Adolf Hitler mask: Czech police probe shop in Prague

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German ambassador Christoph Israng tweeted a picture of the mask
Police are investigating the sale of Adolf Hitler masks at a shop in the capital of the Czech Republic, local media report.German ambassador Christoph Israng pictured the mask on display in a souvenir shop in Prague."The Czechs suffered so much under the Nazi regime," Mr Israng tweeted. He did not name the shop.An investigation has been launched to determine whether any laws have been broken, police said."I can confirm that we are dealing with the case of mask sales in the centre of Prague," a police spokeswoman told Czech news agency CTK.
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As leader of Nazi Germany, Hitler oversaw the annexation and occupation of the Czech Republic, formerly Czechoslovakia, from 1938 to 1945.Under Nazi occupation, Czech civilians were massacred and sent to concentration camps during World War Two.In reply to Mr Israng's tweet, Czech's interior minister Jan Hamacek said police were dealing with the matter.Israeli ambassador Daniel Meron also weighed in on Twitter, condemning the masks as an "affront to Holocaust survivors".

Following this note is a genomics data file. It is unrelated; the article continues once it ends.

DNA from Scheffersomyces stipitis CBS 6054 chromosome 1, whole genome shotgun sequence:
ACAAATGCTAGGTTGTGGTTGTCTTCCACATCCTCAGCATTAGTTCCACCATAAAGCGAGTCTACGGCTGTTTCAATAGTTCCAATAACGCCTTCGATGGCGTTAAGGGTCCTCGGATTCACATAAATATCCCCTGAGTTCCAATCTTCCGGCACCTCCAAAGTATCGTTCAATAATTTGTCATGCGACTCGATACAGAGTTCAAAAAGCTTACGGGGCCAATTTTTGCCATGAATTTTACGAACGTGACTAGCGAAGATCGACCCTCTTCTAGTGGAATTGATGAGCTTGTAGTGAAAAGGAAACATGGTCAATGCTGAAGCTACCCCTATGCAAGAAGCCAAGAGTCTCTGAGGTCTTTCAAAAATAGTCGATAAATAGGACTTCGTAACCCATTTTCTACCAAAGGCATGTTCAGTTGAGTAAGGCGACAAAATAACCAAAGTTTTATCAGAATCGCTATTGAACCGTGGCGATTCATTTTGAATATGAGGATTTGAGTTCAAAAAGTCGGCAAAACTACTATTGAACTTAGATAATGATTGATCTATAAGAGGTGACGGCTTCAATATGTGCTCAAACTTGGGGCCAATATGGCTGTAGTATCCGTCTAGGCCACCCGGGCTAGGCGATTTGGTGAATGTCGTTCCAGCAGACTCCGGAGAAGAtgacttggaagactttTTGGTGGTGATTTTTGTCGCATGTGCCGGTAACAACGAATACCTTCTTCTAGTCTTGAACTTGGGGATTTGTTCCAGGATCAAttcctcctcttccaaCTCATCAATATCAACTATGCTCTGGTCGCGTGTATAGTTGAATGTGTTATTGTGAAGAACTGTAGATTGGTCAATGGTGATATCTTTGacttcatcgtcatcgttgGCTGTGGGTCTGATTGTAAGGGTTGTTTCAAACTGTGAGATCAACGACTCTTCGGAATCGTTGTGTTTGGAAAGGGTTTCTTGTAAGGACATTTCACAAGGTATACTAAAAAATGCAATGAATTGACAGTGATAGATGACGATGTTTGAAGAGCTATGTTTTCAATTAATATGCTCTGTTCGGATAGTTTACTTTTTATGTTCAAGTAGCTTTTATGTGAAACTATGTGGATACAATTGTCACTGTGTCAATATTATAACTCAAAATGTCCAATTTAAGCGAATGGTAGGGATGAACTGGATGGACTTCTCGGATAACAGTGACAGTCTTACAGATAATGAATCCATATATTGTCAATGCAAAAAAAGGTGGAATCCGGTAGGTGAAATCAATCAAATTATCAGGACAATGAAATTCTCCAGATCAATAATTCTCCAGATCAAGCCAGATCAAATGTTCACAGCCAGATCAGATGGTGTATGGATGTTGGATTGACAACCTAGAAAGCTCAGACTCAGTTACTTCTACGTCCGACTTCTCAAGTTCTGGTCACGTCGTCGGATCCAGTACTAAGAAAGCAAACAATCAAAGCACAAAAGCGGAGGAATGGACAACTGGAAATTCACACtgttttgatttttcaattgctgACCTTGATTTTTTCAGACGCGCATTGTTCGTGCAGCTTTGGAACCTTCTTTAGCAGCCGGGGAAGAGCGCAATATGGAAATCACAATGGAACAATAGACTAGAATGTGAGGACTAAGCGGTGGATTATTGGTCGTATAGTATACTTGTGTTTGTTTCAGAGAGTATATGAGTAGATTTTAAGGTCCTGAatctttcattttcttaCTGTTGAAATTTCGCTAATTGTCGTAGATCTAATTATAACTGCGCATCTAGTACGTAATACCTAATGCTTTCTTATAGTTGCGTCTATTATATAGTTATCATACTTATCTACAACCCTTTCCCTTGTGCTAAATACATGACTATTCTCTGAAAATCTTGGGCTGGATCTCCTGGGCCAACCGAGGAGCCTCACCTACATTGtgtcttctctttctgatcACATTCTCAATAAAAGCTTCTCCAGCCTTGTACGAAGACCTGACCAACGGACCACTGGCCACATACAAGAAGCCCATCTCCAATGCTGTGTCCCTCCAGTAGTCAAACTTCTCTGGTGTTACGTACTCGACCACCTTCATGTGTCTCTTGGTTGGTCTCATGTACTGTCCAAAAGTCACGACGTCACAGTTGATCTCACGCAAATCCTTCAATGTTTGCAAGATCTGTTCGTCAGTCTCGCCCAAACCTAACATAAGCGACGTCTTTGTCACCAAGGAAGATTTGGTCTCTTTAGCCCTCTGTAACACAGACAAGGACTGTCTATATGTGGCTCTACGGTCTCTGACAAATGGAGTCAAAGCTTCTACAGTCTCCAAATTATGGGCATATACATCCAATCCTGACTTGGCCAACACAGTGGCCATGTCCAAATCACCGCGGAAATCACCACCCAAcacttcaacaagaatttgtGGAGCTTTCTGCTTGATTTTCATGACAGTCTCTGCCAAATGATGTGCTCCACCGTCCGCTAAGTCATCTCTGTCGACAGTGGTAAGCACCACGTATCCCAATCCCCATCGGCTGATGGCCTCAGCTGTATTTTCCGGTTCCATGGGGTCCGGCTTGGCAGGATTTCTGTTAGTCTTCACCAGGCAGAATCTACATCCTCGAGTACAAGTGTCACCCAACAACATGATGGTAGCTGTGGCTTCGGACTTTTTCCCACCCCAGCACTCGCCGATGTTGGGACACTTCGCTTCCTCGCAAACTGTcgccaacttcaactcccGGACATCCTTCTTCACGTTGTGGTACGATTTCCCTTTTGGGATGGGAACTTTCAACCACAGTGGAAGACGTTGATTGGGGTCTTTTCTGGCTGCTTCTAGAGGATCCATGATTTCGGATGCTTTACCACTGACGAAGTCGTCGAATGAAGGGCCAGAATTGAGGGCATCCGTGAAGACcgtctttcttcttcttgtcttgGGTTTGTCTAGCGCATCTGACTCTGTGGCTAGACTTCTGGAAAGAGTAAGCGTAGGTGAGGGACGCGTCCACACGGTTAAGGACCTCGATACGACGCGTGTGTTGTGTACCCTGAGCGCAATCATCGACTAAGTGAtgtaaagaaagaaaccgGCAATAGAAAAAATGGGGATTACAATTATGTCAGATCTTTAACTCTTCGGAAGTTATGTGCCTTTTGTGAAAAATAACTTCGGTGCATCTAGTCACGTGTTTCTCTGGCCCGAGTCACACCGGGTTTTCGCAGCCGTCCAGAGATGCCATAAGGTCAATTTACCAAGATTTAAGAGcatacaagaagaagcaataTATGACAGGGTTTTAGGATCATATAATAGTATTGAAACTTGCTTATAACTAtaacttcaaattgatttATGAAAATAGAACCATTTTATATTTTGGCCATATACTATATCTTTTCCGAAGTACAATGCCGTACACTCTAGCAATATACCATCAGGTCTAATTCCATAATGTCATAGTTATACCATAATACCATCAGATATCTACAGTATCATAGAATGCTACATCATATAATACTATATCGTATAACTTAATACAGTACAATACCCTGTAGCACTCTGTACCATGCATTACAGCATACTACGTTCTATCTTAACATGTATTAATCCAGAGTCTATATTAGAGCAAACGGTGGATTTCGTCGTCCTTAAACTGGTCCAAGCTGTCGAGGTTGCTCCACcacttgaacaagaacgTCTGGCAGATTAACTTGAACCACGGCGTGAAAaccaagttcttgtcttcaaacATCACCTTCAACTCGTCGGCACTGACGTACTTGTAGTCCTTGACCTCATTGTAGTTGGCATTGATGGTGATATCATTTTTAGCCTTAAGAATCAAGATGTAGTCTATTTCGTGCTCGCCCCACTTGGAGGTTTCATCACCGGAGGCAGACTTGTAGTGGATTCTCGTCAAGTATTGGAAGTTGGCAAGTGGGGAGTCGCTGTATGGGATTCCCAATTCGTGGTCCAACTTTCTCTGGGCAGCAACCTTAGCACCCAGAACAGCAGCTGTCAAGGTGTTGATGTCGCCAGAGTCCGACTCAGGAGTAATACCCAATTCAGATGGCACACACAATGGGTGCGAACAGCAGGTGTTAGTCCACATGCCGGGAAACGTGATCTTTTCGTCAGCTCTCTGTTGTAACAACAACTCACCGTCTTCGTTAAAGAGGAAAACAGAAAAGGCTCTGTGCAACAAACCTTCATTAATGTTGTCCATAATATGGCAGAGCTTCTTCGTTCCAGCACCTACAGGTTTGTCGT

Skip Twitter post by @AmbMeron
The sale of such costumes is an affront to Holocaust survivors and their memory. 80 years after beginning of WW2 and 75 years after the Liberation of Auschwitz, we should join forces to fight such spread of extremism and hatred. Thank you for raising attention— Daniel Meron (@AmbMeron) November 1, 2019
End of Twitter post by @AmbMeron
The sale of Hitler masks at the same shop was brought to light by a reporter earlier this year. He tweeted a picture of the mask on 27 January, International Holocaust Remembrance Day.
Adolf Hitler mask: Czech police probe shop in Prague

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A similar incident involving the sale of politically sensitive merchandise happened in Lithuania in 2018.Walmart stopped selling T-shirts and hoodies emblazoned with Soviet hammer and sickle symbols, after Lithuania reprimanded the American retail giant for doing so.
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The hammer and sickle symbol is banned in Lithuania, which was occupied by Nazi Germany during World War Two, and the Soviet Union for decades thereafter. Soviet leader Joseph Stalin ordered the deportation of more than 275,000 Lithuanians to Siberia between 1940 and 1952.
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